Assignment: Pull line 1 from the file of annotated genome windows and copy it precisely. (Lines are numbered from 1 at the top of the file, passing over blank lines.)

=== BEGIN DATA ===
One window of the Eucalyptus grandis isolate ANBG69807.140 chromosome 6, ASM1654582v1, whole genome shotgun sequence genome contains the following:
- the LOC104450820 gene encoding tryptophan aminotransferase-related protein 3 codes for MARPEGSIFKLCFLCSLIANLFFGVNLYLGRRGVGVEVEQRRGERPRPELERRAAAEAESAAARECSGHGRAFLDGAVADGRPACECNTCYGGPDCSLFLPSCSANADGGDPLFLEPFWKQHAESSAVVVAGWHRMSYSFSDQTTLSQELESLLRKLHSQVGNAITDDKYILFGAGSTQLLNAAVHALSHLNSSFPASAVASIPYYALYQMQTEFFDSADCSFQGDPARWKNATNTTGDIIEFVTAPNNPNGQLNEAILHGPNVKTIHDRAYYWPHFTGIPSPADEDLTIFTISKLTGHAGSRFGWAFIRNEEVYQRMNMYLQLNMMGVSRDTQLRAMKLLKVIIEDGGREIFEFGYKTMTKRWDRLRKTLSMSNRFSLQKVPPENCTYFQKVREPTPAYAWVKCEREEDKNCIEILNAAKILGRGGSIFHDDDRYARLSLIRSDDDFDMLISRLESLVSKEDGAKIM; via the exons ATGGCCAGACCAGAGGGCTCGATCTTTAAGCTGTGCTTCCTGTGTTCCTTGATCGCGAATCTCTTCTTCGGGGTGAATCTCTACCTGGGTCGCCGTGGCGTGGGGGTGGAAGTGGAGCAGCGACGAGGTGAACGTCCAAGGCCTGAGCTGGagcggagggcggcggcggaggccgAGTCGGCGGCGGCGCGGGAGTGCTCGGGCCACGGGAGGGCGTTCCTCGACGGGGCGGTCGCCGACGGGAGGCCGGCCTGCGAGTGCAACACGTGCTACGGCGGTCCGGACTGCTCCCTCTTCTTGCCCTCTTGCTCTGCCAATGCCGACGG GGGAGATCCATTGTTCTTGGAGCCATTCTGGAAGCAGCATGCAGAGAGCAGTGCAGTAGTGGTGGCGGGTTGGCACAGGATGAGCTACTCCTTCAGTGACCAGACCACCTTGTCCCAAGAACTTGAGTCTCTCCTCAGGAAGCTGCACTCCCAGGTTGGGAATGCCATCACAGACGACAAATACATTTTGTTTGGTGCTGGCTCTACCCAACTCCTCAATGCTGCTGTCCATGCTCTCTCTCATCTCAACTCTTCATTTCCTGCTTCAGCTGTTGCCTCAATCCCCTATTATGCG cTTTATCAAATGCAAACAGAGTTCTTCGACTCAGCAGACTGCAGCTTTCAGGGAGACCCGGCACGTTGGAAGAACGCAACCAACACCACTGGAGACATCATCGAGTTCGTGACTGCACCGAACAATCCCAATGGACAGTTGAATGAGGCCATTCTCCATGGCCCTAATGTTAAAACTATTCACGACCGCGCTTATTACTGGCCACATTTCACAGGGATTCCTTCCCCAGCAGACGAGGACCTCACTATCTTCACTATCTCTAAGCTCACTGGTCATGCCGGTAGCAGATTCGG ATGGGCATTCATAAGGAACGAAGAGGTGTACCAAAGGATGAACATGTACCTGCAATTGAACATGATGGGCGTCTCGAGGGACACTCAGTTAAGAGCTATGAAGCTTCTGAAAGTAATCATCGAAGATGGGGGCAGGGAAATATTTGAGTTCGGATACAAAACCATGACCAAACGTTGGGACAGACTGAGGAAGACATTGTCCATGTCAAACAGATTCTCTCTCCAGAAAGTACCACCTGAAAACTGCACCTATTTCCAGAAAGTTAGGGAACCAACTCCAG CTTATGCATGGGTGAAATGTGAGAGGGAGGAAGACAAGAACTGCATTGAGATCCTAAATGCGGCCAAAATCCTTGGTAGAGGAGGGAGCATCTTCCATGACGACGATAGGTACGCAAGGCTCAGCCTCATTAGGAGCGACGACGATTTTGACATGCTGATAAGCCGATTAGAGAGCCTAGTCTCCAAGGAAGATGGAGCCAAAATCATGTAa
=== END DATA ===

One window of the Eucalyptus grandis isolate ANBG69807.140 chromosome 6, ASM1654582v1, whole genome shotgun sequence genome contains the following: